BACKGROUND: The appearance and lifelong, chronic nature of psoriasis result in considerable burden to patients, such as sleep impairment, depressive symptoms, negative self-esteem and reduced work productivity.
OBJECTIVES: To examine direct and indirect (mediated) effects of secukinumab vs. ustekinumab on quality of life, work productivity and activity impairment based on psoriasis severity and symptoms.
METHODS: Analyses were based on data from the CLEAR study. Structural equation modelling examined the effects of secukinumab vs. ustekinumab on the Dermatology Life Quality Index (DLQI) and on the Work Productivity and Activity Impairment (WPAI) questionnaire using Psoriasis Area and Severity Index (PASI) severity and symptoms (pain, itching and scaling) as potential mediators. Analyses were conducted primarily for patients achieving a PASI 90 response (90% or greater reduction in PASI from baseline) at week 16 (repeated at week 52) and for PASI 50, 75 and 100.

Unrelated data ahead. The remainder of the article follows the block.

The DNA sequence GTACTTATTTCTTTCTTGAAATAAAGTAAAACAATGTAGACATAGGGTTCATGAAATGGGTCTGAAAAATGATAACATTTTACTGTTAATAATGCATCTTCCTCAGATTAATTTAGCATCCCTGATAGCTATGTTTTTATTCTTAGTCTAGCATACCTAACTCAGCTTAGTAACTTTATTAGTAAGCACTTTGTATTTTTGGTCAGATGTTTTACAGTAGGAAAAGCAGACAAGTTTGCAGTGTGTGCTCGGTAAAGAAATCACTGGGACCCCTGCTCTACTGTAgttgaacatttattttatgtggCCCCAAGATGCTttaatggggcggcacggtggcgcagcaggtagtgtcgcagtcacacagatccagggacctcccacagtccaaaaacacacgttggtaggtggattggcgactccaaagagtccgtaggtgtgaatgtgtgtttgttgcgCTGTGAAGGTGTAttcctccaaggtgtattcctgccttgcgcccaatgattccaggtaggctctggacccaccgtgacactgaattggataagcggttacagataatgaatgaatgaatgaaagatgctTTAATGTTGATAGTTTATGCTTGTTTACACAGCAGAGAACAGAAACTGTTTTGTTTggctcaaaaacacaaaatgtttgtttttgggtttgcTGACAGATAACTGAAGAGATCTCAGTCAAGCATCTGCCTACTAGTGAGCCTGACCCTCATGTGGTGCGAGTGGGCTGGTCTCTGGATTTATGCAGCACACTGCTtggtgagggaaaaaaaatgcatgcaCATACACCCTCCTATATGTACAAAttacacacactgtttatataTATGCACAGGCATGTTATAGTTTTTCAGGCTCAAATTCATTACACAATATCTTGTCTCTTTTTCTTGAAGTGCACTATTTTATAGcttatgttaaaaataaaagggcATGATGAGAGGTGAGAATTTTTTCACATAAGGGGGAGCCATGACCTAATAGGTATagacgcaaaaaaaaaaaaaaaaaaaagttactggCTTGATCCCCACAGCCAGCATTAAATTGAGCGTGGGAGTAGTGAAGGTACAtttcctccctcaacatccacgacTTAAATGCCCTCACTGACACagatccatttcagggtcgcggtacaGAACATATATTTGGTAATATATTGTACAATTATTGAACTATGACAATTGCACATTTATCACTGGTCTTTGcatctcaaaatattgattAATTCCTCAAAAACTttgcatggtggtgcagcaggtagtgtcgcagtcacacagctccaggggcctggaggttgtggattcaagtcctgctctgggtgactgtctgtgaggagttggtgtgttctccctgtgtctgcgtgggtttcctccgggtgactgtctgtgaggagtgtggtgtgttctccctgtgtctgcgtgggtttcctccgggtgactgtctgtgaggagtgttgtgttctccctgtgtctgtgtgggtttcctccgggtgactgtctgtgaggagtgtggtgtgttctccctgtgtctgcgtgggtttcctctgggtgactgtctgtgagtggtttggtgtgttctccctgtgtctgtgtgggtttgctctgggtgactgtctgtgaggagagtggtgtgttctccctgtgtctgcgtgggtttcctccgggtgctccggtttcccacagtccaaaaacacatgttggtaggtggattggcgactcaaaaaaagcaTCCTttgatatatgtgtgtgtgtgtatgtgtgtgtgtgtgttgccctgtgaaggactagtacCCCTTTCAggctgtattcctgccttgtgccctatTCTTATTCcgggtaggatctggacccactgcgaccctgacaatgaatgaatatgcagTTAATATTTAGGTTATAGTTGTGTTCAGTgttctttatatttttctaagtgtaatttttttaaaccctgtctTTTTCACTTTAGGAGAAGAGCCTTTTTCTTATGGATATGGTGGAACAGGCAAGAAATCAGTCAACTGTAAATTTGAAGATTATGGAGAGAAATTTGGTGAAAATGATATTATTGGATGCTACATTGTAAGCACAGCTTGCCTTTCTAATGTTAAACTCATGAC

RESULTS: Results at weeks 16 and 52 showed that the effect of treatment on change in DLQI score was mediated by the PASI 90 response and by improvements in itching, pain, and scaling. Achieving any PASI response as early as week 16 directly resulted in significantly better WPAI scores. At week 52, both PASI response and improvement in scaling directly resulted in significantly better WPAI scores. Pain, itching and scaling were correlated (r = 0·51-0·68); improvement in any of these had a significant effect (directly or indirectly) on WPAI. All results favoured secukinumab over ustekinumab.
CONCLUSIONS: The results underscore the important role of both PASI response and reduction in symptoms on improvements in health-related quality of life and work and daily activity in favour of secukinumab vs. ustekinumab.